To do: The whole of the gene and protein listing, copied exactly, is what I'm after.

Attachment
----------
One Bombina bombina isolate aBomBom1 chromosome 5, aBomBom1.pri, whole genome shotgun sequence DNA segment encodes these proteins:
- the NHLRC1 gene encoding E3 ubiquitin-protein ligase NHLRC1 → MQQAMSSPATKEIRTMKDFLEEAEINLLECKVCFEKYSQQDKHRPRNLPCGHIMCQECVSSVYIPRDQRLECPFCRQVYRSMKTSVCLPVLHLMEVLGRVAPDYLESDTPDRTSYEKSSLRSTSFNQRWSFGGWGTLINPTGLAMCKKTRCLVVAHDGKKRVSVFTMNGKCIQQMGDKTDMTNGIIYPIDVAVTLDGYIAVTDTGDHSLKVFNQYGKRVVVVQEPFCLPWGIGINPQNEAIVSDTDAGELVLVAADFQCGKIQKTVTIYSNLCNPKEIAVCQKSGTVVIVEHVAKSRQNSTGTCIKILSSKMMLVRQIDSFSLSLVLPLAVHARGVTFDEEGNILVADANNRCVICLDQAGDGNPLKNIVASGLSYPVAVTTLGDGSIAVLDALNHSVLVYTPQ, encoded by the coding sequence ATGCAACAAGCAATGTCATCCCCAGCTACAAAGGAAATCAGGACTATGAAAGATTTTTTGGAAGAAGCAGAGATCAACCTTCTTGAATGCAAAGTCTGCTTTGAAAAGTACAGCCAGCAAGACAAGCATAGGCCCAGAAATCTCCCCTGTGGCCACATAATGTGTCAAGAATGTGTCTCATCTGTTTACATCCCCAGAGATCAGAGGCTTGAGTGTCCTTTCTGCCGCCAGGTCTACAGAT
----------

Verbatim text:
One Bombina bombina isolate aBomBom1 chromosome 5, aBomBom1.pri, whole genome shotgun sequence DNA segment encodes these proteins:
- the NHLRC1 gene encoding E3 ubiquitin-protein ligase NHLRC1 → MQQAMSSPATKEIRTMKDFLEEAEINLLECKVCFEKYSQQDKHRPRNLPCGHIMCQECVSSVYIPRDQRLECPFCRQVYRSMKTSVCLPVLHLMEVLGRVAPDYLESDTPDRTSYEKSSLRSTSFNQRWSFGGWGTLINPTGLAMCKKTRCLVVAHDGKKRVSVFTMNGKCIQQMGDKTDMTNGIIYPIDVAVTLDGYIAVTDTGDHSLKVFNQYGKRVVVVQEPFCLPWGIGINPQNEAIVSDTDAGELVLVAADFQCGKIQKTVTIYSNLCNPKEIAVCQKSGTVVIVEHVAKSRQNSTGTCIKILSSKMMLVRQIDSFSLSLVLPLAVHARGVTFDEEGNILVADANNRCVICLDQAGDGNPLKNIVASGLSYPVAVTTLGDGSIAVLDALNHSVLVYTPQ, encoded by the coding sequence ATGCAACAAGCAATGTCATCCCCAGCTACAAAGGAAATCAGGACTATGAAAGATTTTTTGGAAGAAGCAGAGATCAACCTTCTTGAATGCAAAGTCTGCTTTGAAAAGTACAGCCAGCAAGACAAGCATAGGCCCAGAAATCTCCCCTGTGGCCACATAATGTGTCAAGAATGTGTCTCATCTGTTTACATCCCCAGAGATCAGAGGCTTGAGTGTCCTTTCTGCCGCCAGGTCTACAGAT